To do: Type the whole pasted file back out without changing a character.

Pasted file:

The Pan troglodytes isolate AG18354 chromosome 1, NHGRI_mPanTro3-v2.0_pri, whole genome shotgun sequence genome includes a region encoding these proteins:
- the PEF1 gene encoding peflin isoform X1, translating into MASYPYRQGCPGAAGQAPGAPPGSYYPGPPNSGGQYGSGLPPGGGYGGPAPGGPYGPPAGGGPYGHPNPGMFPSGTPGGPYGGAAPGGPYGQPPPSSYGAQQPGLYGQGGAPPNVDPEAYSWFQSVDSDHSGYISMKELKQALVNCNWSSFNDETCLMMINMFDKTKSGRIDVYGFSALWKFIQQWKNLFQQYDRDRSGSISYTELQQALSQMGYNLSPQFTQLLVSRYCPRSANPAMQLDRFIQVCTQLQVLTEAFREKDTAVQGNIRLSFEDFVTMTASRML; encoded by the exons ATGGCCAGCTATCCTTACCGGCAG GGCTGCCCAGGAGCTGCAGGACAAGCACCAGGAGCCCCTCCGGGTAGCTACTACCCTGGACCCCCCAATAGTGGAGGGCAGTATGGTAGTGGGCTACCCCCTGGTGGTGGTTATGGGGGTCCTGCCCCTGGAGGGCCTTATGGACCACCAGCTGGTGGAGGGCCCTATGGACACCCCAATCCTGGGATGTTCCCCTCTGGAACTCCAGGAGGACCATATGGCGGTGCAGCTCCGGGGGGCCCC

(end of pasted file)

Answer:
The Pan troglodytes isolate AG18354 chromosome 1, NHGRI_mPanTro3-v2.0_pri, whole genome shotgun sequence genome includes a region encoding these proteins:
- the PEF1 gene encoding peflin isoform X1, translating into MASYPYRQGCPGAAGQAPGAPPGSYYPGPPNSGGQYGSGLPPGGGYGGPAPGGPYGPPAGGGPYGHPNPGMFPSGTPGGPYGGAAPGGPYGQPPPSSYGAQQPGLYGQGGAPPNVDPEAYSWFQSVDSDHSGYISMKELKQALVNCNWSSFNDETCLMMINMFDKTKSGRIDVYGFSALWKFIQQWKNLFQQYDRDRSGSISYTELQQALSQMGYNLSPQFTQLLVSRYCPRSANPAMQLDRFIQVCTQLQVLTEAFREKDTAVQGNIRLSFEDFVTMTASRML; encoded by the exons ATGGCCAGCTATCCTTACCGGCAG GGCTGCCCAGGAGCTGCAGGACAAGCACCAGGAGCCCCTCCGGGTAGCTACTACCCTGGACCCCCCAATAGTGGAGGGCAGTATGGTAGTGGGCTACCCCCTGGTGGTGGTTATGGGGGTCCTGCCCCTGGAGGGCCTTATGGACCACCAGCTGGTGGAGGGCCCTATGGACACCCCAATCCTGGGATGTTCCCCTCTGGAACTCCAGGAGGACCATATGGCGGTGCAGCTCCGGGGGGCCCC